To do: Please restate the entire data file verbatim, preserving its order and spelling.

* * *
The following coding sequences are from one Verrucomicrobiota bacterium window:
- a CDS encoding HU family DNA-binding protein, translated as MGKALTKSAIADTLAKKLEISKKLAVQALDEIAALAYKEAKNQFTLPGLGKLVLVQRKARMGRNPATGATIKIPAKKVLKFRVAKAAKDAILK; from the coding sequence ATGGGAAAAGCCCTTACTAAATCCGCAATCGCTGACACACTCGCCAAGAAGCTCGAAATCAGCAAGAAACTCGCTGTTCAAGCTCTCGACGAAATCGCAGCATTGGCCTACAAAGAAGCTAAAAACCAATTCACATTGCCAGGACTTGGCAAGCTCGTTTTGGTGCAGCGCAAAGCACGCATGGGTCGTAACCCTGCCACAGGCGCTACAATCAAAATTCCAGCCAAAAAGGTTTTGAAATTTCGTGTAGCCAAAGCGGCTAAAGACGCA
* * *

The following coding sequences are from one Verrucomicrobiota bacterium window:
- a CDS encoding HU family DNA-binding protein, translated as MGKALTKSAIADTLAKKLEISKKLAVQALDEIAALAYKEAKNQFTLPGLGKLVLVQRKARMGRNPATGATIKIPAKKVLKFRVAKAAKDAILK; from the coding sequence ATGGGAAAAGCCCTTACTAAATCCGCAATCGCTGACACACTCGCCAAGAAGCTCGAAATCAGCAAGAAACTCGCTGTTCAAGCTCTCGACGAAATCGCAGCATTGGCCTACAAAGAAGCTAAAAACCAATTCACATTGCCAGGACTTGGCAAGCTCGTTTTGGTGCAGCGCAAAGCACGCATGGGTCGTAACCCTGCCACAGGCGCTACAATCAAAATTCCAGCCAAAAAGGTTTTGAAATTTCGTGTAGCCAAAGCGGCTAAAGACGCA